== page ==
REQUIRED READING: If lenders have some ‘skin in the game,’ they're going to originate loans that are safe for the consumer and sound for the investor. That's the thought process behind recent proposals from the U.S. Department of the Treasury and U.S. House of Representatives to require retention of 5% of the credit risk tied to loans that are sold in the secondary market.
The 5% requirement, put forth in the Treasury's plan for financial regulatory reform and in a recent House bill, is a controversial idea to many mortgage industry players, who, not surprisingly, they have varying opinions about it.
Lenders and the trade groups that represent them generally argue that 5% of credit risk, if any amount, is too much to ask. In many cases, they feel the originators and issuers that drove the current mortgage and housing crisis with shoddy lending practices have long gone out of business as a result of those practices. That means that those left standing should not be penalized for the bad actions of a few.
Consumer advocacy groups and many legislators, on the other hand, feel lenders should retain even more than 5% of credit risk. This, they argue, will help to ensure that history doesn't repeat itself. Having ‘skin in the game’ will ensure that lenders make each loan with the borrower and investor in mind, as well.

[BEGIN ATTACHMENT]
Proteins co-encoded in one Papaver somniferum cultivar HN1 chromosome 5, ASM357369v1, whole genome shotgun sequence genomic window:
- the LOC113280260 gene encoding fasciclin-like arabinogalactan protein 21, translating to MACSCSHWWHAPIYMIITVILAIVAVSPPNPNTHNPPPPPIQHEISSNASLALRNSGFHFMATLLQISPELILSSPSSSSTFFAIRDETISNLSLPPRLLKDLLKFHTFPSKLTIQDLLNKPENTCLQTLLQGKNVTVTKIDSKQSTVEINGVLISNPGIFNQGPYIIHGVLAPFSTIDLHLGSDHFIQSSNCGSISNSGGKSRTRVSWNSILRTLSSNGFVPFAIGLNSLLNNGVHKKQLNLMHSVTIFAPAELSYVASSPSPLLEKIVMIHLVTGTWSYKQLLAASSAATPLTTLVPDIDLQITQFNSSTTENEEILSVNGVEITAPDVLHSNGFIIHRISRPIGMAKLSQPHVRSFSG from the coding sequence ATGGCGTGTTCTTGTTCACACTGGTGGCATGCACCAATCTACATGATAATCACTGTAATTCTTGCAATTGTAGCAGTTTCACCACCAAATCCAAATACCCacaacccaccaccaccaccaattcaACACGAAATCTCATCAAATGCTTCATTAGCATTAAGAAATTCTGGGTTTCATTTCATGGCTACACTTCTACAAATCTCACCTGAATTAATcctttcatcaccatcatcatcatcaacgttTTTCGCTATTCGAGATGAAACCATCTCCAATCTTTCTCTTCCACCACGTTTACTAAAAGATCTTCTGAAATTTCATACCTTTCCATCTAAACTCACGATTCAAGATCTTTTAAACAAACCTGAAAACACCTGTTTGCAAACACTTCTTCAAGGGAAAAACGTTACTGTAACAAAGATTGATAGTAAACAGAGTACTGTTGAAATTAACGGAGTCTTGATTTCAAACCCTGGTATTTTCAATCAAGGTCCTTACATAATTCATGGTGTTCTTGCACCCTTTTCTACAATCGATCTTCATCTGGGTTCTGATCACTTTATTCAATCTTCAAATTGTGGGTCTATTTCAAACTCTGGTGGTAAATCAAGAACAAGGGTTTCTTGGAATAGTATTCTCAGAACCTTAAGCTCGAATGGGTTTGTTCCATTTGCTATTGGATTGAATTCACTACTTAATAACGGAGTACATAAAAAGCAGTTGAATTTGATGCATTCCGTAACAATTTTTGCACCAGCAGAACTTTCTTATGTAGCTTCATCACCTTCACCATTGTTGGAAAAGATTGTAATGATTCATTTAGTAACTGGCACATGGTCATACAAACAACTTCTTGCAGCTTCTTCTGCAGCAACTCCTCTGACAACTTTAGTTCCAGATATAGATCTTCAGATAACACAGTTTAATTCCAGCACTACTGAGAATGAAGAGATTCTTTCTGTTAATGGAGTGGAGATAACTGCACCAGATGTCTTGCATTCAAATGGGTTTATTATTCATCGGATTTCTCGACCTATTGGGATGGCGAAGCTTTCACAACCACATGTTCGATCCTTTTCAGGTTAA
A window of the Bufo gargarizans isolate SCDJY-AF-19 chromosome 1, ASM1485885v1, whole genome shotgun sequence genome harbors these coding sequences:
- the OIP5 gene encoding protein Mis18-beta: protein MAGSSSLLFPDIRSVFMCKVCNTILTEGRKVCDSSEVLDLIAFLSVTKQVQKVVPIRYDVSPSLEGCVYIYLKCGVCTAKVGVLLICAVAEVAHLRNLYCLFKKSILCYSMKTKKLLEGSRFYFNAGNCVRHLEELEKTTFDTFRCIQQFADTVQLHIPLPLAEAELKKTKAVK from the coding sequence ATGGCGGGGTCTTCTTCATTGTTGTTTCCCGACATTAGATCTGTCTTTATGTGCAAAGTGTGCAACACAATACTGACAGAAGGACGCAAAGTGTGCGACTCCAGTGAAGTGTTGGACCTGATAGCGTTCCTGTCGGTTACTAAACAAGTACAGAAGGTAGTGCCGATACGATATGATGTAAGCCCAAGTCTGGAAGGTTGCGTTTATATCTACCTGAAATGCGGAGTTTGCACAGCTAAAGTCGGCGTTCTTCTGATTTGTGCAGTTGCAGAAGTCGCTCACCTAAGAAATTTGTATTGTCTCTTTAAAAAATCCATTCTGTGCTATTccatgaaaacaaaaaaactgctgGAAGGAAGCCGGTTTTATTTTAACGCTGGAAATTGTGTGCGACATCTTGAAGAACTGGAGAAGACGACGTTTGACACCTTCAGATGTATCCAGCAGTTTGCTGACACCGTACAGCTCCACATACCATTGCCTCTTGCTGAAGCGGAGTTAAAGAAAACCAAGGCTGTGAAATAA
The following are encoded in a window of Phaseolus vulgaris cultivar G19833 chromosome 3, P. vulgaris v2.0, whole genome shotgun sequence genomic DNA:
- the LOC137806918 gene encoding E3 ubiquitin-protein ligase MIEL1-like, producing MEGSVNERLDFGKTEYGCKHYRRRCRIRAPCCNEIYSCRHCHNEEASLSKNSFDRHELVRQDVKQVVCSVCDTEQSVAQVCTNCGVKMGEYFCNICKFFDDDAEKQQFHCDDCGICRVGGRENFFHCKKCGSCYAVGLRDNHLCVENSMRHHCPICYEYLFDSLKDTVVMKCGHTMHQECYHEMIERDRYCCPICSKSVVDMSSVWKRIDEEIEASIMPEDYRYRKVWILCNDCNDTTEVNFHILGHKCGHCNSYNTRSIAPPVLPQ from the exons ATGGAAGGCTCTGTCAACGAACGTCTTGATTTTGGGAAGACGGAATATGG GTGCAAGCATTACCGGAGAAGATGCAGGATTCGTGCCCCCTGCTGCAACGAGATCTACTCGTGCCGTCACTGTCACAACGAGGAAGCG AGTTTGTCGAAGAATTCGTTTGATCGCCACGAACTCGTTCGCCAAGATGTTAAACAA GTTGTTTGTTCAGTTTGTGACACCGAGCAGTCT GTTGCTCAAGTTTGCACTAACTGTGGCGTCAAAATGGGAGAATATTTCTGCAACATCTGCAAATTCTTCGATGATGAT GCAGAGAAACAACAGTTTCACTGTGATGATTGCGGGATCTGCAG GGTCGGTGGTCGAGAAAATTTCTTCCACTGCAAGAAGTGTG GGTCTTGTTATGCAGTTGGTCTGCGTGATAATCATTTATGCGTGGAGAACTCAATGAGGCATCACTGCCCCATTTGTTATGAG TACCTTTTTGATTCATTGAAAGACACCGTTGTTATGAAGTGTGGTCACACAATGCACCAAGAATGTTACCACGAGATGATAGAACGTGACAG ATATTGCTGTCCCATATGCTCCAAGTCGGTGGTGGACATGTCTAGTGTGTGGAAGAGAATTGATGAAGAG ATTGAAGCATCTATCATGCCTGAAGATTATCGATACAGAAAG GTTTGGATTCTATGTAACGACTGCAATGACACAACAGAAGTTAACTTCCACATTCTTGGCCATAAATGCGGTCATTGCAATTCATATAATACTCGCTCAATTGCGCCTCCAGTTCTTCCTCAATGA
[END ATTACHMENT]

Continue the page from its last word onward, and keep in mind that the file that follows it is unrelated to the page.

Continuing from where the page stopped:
It's still too early to tell if any measures designed to hold mortgage originators accountable for some credit risk will pass in the next congressional session. What is clear, however, is the fact that the president, Congress, the Treasury and financial regulators are paying closer attention to the quality of loans being issued to borrowers and sold on the secondary market. They will all be watching lenders closely going forward to ensure all loans underwritten benefit not only the underwriter, but also the investor who purchases them and the consumers who pay them back.
Financial regulators will play a large role in making sure this happens through more stringent exams that make certain lenders comply with all regulatory requirements. They are currently focusing particularly on those laws and requirements designed to promote fair and non-discriminatory lending and that protect all parties involved from mortgage fraud.